As tuition and fees continue to rise in real terms, the grab-the-brass-ring approach increasingly looks like the wrong model, though we remained aligned to it. Indeed, the increasing reliance on non-tenure track faculty and other economy moves seems to be pushing more and more towards an income inequality view of undergraduate education, where the elite students command the lion's share of the educational resources and the other students get bubkes. If a kid and his family expect the kid not to be an elite student, why pay for that sort of education? Any sensible realignment would devote more educational resource to the typical student. The issue is how to do this in a way that actually improves learning yet without costing an arm and a leg.
One way to think of the issue is in terms of teaching loads. When I started back in 1980, there was a four course load in Economics (two courses each semester). Further the expectation for a typical faculty member is that there would be and equal split between undergraduate and graduate teaching. From what I know of the department (not that much at this point) the load is now three courses and tenure track faculty expect at least two of those to be at the graduate level. I really don't know what these teaching loads are around campus, but it should become a topic of discussion.
Teaching loads in any one department naturally reflect what these loads are like at peer institutions nationally. If they become less attractive at Illinois than elsewhere, we'll lose the better faculty to our competitors. Presumably, this is what explains the move from four courses to three that I mentioned above. So a move back to four would have to happen at competitor institutions as well as here.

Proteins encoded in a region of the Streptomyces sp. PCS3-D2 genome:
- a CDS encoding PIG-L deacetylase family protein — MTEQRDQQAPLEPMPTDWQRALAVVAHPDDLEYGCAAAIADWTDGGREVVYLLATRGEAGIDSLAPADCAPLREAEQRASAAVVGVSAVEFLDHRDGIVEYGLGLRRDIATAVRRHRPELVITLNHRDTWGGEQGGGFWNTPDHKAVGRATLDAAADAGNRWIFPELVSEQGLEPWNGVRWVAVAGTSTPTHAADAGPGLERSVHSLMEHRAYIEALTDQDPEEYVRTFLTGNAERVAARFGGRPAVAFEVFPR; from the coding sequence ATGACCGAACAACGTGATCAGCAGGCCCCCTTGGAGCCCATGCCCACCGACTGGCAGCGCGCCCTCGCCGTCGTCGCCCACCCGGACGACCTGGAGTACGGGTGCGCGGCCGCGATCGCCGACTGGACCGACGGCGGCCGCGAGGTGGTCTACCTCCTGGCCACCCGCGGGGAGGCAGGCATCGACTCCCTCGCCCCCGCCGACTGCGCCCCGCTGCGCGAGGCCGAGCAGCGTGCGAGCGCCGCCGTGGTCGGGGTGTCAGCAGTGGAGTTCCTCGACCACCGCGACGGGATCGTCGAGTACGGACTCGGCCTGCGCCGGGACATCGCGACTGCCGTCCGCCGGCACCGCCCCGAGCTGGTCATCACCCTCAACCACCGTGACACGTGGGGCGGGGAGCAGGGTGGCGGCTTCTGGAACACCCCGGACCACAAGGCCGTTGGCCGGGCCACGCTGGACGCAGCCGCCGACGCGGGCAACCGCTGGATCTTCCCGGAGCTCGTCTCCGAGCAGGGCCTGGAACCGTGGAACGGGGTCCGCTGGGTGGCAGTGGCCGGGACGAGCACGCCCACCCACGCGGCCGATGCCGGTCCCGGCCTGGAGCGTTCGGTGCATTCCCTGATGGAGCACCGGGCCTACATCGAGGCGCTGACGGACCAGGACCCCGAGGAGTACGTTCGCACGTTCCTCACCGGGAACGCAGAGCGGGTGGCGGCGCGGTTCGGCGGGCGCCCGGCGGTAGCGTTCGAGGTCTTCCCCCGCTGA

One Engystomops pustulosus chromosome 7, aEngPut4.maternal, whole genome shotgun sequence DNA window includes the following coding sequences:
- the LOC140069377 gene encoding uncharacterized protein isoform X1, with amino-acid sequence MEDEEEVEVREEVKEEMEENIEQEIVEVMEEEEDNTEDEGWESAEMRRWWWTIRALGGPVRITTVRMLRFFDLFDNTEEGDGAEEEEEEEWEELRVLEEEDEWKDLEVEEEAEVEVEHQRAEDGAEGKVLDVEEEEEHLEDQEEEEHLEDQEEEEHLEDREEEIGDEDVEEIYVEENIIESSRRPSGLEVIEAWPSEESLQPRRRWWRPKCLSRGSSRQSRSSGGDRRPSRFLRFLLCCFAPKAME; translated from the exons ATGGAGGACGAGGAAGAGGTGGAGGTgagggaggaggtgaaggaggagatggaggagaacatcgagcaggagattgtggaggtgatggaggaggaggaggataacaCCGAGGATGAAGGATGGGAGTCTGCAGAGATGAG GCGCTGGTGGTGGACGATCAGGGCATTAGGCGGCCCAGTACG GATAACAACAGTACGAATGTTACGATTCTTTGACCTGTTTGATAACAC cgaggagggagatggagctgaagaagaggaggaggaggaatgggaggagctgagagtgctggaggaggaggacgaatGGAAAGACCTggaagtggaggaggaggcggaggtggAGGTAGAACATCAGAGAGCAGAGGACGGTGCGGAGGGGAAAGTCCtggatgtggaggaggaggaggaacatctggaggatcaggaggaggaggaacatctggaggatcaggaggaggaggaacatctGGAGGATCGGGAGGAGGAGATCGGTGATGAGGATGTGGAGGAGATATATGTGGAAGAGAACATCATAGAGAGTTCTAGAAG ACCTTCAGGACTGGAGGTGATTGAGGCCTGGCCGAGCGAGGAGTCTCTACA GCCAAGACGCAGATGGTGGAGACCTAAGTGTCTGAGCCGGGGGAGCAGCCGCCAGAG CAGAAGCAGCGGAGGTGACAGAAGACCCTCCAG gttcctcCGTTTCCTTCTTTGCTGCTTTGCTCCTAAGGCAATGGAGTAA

Let's say that could be accomplished. The mix of offerings would have to change as well. My sense is that it would have to move to something like 2.5 undergraduate courses and 1.5 graduate courses. (Meaning either that some years the instructor would teach 3 and 1 and other years the instructor would teach 2 and 2, or some instructors would stay with the old balance while others would be primarily undergraduate instructors.) Further, that extra .5 undergraduate teaching would be targeted at courses for first-year students taught in small class (seminar) format. The aim would be for each first year student to get at least one seminar class.
This isn't the only adjustment needed to get effective realignment, but it is the simplest one to discuss. The need is self-evident.
In my class I've told the students that research universities are weird as organizations because the faculty act like they're the boss rather than like employees. As bosses they should be pushing for realignment in the direction of where the revenue is coming from. As employees, they like the old way of doing things.
Something has got to give.